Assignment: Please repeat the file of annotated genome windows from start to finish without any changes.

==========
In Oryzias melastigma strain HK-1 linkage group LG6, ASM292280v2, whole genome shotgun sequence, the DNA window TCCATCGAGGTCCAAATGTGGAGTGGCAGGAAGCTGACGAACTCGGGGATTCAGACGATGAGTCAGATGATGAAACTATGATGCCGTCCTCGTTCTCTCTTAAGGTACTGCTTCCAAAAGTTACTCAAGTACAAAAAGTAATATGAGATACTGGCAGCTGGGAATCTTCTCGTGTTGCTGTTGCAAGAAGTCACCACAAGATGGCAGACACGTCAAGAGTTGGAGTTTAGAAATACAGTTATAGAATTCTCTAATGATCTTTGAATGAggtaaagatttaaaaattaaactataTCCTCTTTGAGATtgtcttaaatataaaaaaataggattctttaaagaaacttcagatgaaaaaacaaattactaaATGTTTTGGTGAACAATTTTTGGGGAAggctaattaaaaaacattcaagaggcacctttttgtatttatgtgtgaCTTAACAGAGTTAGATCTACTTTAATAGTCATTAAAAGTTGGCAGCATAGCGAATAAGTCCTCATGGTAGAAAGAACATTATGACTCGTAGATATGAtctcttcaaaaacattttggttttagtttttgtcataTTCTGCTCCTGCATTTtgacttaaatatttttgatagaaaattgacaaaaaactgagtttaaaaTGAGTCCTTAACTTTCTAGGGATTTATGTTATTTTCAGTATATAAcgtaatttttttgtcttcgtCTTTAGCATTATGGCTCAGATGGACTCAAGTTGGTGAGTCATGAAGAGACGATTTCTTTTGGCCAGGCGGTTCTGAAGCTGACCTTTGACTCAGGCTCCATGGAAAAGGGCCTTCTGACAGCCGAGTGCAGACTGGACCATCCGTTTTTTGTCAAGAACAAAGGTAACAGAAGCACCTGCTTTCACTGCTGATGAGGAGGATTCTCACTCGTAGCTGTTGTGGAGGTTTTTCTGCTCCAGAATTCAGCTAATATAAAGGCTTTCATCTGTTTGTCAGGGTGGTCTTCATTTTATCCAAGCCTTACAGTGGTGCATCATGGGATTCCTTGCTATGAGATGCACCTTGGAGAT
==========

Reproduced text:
In Oryzias melastigma strain HK-1 linkage group LG6, ASM292280v2, whole genome shotgun sequence, the DNA window TCCATCGAGGTCCAAATGTGGAGTGGCAGGAAGCTGACGAACTCGGGGATTCAGACGATGAGTCAGATGATGAAACTATGATGCCGTCCTCGTTCTCTCTTAAGGTACTGCTTCCAAAAGTTACTCAAGTACAAAAAGTAATATGAGATACTGGCAGCTGGGAATCTTCTCGTGTTGCTGTTGCAAGAAGTCACCACAAGATGGCAGACACGTCAAGAGTTGGAGTTTAGAAATACAGTTATAGAATTCTCTAATGATCTTTGAATGAggtaaagatttaaaaattaaactataTCCTCTTTGAGATtgtcttaaatataaaaaaataggattctttaaagaaacttcagatgaaaaaacaaattactaaATGTTTTGGTGAACAATTTTTGGGGAAggctaattaaaaaacattcaagaggcacctttttgtatttatgtgtgaCTTAACAGAGTTAGATCTACTTTAATAGTCATTAAAAGTTGGCAGCATAGCGAATAAGTCCTCATGGTAGAAAGAACATTATGACTCGTAGATATGAtctcttcaaaaacattttggttttagtttttgtcataTTCTGCTCCTGCATTTtgacttaaatatttttgatagaaaattgacaaaaaactgagtttaaaaTGAGTCCTTAACTTTCTAGGGATTTATGTTATTTTCAGTATATAAcgtaatttttttgtcttcgtCTTTAGCATTATGGCTCAGATGGACTCAAGTTGGTGAGTCATGAAGAGACGATTTCTTTTGGCCAGGCGGTTCTGAAGCTGACCTTTGACTCAGGCTCCATGGAAAAGGGCCTTCTGACAGCCGAGTGCAGACTGGACCATCCGTTTTTTGTCAAGAACAAAGGTAACAGAAGCACCTGCTTTCACTGCTGATGAGGAGGATTCTCACTCGTAGCTGTTGTGGAGGTTTTTCTGCTCCAGAATTCAGCTAATATAAAGGCTTTCATCTGTTTGTCAGGGTGGTCTTCATTTTATCCAAGCCTTACAGTGGTGCATCATGGGATTCCTTGCTATGAGATGCACCTTGGAGAT